After retiring, many folks see their utility bills rise abruptly. Usually, this follows several years of empty nesting that can lead to lower utility bills. So, it often comes as a shock.
An average household in Clark County uses about 1,200 kilowatts of electricity each month, which makes the electric bill about $115 a month. Empty nesters may see a drop, then see the amount spike as they become retirees. Calls to Clark Public Utilities energy counselors assure them it’s not an anomaly and there’s usually a very logical reason.
Before retiring, empty nesters spent the hours between breakfast and dinner at work, often setting their thermostats down when they went to work and turning them back up upon returning,” said DuWayne Dunham, energy counselor for the utility.
“The temperature was several degrees cooler during working hours, electric appliances were all off and the kids were out of the house. So those customers see lower utility bills,” he said.
Upon retirement, energy use goes up for about 40 hours a week as they spend more time at home and use more resources. Once idle during the day, appliances, heating, cooling, computers, lighting, televisions, radios, microwaves, water heaters, as well as other electrical devices, are now often in service.
However, you can remain comfortable and rein in your utility budget in retirement. It only takes some effort, planning and changes in behavior. Once you hit the empty nest phase, it’s time to start planning for keeping your utility bill low for retirement.
It may also mean an energy upgrade and retrofit plan. To start it’s a good idea to call the energy counselor hotline at 360-992-3355 and talk with a counselor about what you’re your opportunities for energy savings in your home might be. The counselor can advise you about which changes will give you the greatest return on your investment. This can help you prioritize upgrades to increase energy efficiency as you move closer to retirement.
For example, before retiring, you might consider where your larger energy expenses might be and then prioritize them. “For homes, heating and cooling use most of the energy,” said Dunham. “Replacing an older electric furnace with a heat pump could help long term.”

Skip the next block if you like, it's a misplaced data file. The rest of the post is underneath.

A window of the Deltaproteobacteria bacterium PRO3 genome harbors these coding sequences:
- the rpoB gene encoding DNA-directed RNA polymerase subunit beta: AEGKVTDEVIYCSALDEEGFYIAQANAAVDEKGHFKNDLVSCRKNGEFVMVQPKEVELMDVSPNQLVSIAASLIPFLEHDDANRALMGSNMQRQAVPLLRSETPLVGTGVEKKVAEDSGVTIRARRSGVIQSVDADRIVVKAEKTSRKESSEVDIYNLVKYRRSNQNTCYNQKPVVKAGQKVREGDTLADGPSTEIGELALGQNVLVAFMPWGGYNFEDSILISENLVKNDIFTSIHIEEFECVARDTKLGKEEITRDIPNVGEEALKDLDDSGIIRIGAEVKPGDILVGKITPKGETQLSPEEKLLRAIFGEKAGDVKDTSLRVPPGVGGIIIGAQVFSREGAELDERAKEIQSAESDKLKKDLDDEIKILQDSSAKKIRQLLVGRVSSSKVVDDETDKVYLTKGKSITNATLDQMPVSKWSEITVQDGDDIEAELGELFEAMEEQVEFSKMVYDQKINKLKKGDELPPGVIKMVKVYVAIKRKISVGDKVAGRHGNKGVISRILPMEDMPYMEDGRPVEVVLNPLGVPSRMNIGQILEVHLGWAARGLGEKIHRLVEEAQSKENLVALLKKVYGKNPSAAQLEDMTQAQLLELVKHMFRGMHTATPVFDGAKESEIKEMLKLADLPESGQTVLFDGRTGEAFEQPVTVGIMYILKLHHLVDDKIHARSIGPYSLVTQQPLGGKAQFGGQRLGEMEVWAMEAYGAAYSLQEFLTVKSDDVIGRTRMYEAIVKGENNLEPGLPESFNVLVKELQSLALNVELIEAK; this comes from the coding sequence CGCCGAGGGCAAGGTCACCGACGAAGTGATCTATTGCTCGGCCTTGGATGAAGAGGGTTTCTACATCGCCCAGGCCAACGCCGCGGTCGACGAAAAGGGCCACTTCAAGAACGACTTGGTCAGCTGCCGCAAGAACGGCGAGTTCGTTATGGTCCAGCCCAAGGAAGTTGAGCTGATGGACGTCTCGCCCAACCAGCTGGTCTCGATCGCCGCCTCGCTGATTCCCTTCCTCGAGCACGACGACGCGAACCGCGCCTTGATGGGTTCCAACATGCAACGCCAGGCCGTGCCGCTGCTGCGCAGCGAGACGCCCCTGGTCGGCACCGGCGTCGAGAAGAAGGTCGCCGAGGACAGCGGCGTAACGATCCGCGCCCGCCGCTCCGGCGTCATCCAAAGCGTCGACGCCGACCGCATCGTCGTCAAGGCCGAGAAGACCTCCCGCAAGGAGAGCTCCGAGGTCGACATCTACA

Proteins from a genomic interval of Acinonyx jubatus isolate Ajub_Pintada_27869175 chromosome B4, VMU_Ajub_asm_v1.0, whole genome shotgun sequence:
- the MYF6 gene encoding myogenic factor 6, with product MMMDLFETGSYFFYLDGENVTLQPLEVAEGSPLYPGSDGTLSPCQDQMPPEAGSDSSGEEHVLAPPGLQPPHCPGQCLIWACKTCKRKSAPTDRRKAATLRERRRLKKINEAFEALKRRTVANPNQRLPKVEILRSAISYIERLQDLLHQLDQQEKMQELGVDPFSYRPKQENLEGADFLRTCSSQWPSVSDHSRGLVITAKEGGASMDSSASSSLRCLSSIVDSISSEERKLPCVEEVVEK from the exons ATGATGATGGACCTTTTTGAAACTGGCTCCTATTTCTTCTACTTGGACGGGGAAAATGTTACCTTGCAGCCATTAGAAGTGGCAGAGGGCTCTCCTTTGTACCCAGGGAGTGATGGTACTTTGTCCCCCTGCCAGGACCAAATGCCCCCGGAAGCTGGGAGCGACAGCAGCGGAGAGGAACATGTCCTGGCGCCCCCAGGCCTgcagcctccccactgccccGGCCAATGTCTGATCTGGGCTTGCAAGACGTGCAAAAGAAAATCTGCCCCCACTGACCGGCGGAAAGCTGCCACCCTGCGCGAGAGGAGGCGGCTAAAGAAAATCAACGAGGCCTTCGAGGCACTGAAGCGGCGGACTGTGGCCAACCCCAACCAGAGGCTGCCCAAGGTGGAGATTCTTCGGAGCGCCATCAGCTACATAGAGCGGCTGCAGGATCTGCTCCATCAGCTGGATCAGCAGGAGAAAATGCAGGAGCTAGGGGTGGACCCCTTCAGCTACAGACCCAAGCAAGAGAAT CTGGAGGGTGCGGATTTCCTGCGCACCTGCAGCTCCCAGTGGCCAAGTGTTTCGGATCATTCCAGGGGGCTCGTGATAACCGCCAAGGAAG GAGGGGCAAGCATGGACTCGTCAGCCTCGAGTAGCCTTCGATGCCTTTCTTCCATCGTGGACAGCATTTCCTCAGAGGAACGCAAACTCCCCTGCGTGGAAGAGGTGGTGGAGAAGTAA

Changing out your old bulbs with LEDs or CFLs can immediately lower the lighting portion of your energy bill. Slowly shifting to more energy efficient appliances — freezer, refrigerator, water heater and clothes washer — can also keep costs down during your retirement years.
Using cold water and running full loads to wash clothes is also a way to cut energy costs. Installing low-flow control devices in faucets and shower heads can cut the water flow almost in half. This saves not only water, but also the energy it takes to heat it.
Other ways you can reduce retirement energy costs is to lower your thermostat just a couple of degrees. Set the temperature of your water heater to 120 degrees and your thermostat to 68 degrees. Every degree you lower either saves a bit.
Then you can also pull the plug on energy vampires. Any electronic equipment with a light that stays on or a clock that keeps time consumes electricity. One doesn’t eat much, but look around and you’ll notice that most homes have dozens of these devices on stand-by mode, including everything from your DVR to your PC. Put as many of these on smart power strips that completely turn off any equipment not in use.
Energy Adviser is written by Clark Public Utilities. Send questions to firstname.lastname@example.org or to Energy Adviser, c/o Clark Public Utilities, P.O. Box 8900, Vancouver, WA 98668.